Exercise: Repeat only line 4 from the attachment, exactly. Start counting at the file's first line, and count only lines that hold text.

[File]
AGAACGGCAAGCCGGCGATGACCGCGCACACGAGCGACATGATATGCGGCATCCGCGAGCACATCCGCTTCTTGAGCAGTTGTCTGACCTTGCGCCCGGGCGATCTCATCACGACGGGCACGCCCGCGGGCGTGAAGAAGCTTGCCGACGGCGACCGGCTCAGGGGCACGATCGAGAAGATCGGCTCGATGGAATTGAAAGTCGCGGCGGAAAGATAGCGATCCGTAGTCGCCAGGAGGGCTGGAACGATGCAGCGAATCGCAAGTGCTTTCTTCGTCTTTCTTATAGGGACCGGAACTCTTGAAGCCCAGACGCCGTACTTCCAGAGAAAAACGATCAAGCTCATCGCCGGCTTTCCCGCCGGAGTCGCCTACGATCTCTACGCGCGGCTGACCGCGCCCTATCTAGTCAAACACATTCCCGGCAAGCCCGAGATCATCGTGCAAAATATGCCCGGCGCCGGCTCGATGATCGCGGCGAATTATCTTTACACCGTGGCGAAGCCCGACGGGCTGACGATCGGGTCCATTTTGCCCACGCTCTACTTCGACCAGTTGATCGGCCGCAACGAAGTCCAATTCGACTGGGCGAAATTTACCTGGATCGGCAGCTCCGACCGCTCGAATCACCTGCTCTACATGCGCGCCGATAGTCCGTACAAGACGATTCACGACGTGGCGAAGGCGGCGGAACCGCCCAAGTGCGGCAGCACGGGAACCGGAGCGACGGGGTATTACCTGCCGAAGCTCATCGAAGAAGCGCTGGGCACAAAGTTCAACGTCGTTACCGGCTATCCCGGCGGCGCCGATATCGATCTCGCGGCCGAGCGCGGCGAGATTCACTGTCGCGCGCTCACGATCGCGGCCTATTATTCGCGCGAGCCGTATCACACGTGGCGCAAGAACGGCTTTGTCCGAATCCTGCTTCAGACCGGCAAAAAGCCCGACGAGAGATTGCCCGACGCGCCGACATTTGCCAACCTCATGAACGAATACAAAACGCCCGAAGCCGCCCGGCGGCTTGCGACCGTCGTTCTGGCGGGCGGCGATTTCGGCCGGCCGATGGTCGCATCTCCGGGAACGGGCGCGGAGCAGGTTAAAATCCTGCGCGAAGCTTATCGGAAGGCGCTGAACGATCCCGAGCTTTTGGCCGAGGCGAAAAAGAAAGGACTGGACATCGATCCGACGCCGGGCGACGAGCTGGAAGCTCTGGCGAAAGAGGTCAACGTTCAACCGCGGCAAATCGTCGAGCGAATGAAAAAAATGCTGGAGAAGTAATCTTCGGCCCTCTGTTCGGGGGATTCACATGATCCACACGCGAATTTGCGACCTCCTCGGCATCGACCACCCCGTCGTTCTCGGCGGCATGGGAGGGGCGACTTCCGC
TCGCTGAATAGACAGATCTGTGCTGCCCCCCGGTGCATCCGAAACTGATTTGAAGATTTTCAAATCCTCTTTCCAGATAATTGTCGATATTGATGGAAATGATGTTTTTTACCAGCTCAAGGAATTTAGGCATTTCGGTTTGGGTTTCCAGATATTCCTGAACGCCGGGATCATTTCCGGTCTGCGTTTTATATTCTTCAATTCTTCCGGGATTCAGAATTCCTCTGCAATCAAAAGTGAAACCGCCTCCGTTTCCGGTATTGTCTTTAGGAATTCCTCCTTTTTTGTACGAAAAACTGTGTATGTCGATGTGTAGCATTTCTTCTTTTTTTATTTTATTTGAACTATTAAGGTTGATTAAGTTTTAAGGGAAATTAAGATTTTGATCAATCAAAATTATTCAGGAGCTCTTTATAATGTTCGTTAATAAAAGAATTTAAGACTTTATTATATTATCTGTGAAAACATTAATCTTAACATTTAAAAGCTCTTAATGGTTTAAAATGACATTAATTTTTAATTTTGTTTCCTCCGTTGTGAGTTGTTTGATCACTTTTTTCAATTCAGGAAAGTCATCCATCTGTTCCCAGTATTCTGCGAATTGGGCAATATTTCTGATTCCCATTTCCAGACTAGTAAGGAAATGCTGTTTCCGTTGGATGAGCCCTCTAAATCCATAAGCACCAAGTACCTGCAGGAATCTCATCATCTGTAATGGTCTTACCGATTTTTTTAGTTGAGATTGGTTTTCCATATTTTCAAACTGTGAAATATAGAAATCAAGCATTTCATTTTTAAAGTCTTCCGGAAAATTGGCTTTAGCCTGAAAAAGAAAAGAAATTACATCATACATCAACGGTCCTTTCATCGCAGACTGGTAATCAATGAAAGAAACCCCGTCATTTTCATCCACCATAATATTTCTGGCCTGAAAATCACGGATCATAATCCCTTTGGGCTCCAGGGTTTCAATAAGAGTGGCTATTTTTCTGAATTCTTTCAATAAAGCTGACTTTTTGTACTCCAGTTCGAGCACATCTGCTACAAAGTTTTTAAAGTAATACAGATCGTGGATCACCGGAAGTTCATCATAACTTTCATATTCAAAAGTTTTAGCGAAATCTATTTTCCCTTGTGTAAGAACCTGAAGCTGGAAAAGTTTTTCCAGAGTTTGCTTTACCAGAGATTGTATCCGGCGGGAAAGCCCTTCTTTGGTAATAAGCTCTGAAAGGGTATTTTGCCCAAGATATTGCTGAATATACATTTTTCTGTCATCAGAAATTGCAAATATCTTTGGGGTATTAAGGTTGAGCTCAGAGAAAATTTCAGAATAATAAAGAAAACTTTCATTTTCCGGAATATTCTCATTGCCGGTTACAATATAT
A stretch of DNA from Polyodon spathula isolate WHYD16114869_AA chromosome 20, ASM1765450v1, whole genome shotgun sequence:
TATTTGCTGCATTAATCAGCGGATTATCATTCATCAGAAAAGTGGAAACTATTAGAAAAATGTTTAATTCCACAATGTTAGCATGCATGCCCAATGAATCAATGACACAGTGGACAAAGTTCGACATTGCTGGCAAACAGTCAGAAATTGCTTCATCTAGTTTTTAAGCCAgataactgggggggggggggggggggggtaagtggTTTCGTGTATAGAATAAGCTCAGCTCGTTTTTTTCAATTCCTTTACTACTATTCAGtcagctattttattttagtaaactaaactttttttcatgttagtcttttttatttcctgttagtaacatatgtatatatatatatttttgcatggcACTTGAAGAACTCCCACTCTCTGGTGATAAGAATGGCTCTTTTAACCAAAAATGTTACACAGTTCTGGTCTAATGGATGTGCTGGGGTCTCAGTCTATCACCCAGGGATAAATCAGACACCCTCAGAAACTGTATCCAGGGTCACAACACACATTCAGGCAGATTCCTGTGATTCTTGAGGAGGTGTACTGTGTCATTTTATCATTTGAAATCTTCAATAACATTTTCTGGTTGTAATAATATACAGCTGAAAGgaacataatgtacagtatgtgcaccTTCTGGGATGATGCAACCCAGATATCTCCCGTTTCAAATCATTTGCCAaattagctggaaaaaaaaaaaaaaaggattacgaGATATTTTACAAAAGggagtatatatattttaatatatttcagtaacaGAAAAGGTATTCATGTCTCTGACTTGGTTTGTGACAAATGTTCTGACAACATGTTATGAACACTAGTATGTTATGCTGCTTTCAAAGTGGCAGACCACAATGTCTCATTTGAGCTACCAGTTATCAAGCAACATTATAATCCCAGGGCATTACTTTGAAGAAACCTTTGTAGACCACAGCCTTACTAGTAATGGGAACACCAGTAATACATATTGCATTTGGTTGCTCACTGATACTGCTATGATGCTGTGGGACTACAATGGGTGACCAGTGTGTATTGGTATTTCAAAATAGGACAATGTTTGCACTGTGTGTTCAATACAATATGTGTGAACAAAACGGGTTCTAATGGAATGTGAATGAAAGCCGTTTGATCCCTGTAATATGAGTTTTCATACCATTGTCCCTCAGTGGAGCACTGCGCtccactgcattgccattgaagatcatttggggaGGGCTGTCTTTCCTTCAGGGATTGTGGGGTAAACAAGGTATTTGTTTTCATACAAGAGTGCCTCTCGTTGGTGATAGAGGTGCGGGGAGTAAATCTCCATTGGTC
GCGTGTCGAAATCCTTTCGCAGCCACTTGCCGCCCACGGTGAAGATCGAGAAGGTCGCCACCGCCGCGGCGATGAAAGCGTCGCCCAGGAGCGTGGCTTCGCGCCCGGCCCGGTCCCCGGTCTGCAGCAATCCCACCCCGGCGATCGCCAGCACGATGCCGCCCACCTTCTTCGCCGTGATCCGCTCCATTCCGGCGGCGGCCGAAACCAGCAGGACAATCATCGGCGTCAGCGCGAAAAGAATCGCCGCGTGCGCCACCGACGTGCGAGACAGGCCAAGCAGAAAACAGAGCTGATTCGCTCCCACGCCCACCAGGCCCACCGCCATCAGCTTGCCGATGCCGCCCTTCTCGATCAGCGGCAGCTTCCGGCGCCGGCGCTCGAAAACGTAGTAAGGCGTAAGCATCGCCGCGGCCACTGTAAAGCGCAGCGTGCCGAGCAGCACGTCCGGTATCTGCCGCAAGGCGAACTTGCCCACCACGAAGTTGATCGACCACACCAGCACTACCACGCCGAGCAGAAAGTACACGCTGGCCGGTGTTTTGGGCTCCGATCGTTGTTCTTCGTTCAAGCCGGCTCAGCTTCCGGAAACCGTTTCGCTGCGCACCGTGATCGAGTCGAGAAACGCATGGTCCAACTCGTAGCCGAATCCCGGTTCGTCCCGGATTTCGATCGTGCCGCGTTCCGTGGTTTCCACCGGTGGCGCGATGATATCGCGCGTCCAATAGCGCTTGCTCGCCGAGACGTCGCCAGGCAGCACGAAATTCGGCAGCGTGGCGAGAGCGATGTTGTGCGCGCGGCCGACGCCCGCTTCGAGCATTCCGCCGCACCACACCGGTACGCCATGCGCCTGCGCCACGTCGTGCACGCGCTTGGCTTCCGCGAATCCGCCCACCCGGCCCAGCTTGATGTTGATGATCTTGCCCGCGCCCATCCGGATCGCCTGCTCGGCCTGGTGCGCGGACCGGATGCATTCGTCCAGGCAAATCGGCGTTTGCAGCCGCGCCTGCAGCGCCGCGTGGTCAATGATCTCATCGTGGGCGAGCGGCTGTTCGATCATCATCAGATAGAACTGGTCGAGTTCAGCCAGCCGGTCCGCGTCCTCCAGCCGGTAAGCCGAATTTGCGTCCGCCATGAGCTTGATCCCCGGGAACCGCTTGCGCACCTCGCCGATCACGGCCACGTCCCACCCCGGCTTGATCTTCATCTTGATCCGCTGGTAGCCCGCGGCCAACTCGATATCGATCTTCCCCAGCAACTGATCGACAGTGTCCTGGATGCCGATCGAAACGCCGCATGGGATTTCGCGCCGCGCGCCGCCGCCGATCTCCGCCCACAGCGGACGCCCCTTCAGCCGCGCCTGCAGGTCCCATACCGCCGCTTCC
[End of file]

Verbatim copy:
TATTTGCTGCATTAATCAGCGGATTATCATTCATCAGAAAAGTGGAAACTATTAGAAAAATGTTTAATTCCACAATGTTAGCATGCATGCCCAATGAATCAATGACACAGTGGACAAAGTTCGACATTGCTGGCAAACAGTCAGAAATTGCTTCATCTAGTTTTTAAGCCAgataactgggggggggggggggggggggtaagtggTTTCGTGTATAGAATAAGCTCAGCTCGTTTTTTTCAATTCCTTTACTACTATTCAGtcagctattttattttagtaaactaaactttttttcatgttagtcttttttatttcctgttagtaacatatgtatatatatatatttttgcatggcACTTGAAGAACTCCCACTCTCTGGTGATAAGAATGGCTCTTTTAACCAAAAATGTTACACAGTTCTGGTCTAATGGATGTGCTGGGGTCTCAGTCTATCACCCAGGGATAAATCAGACACCCTCAGAAACTGTATCCAGGGTCACAACACACATTCAGGCAGATTCCTGTGATTCTTGAGGAGGTGTACTGTGTCATTTTATCATTTGAAATCTTCAATAACATTTTCTGGTTGTAATAATATACAGCTGAAAGgaacataatgtacagtatgtgcaccTTCTGGGATGATGCAACCCAGATATCTCCCGTTTCAAATCATTTGCCAaattagctggaaaaaaaaaaaaaaaggattacgaGATATTTTACAAAAGggagtatatatattttaatatatttcagtaacaGAAAAGGTATTCATGTCTCTGACTTGGTTTGTGACAAATGTTCTGACAACATGTTATGAACACTAGTATGTTATGCTGCTTTCAAAGTGGCAGACCACAATGTCTCATTTGAGCTACCAGTTATCAAGCAACATTATAATCCCAGGGCATTACTTTGAAGAAACCTTTGTAGACCACAGCCTTACTAGTAATGGGAACACCAGTAATACATATTGCATTTGGTTGCTCACTGATACTGCTATGATGCTGTGGGACTACAATGGGTGACCAGTGTGTATTGGTATTTCAAAATAGGACAATGTTTGCACTGTGTGTTCAATACAATATGTGTGAACAAAACGGGTTCTAATGGAATGTGAATGAAAGCCGTTTGATCCCTGTAATATGAGTTTTCATACCATTGTCCCTCAGTGGAGCACTGCGCtccactgcattgccattgaagatcatttggggaGGGCTGTCTTTCCTTCAGGGATTGTGGGGTAAACAAGGTATTTGTTTTCATACAAGAGTGCCTCTCGTTGGTGATAGAGGTGCGGGGAGTAAATCTCCATTGGTC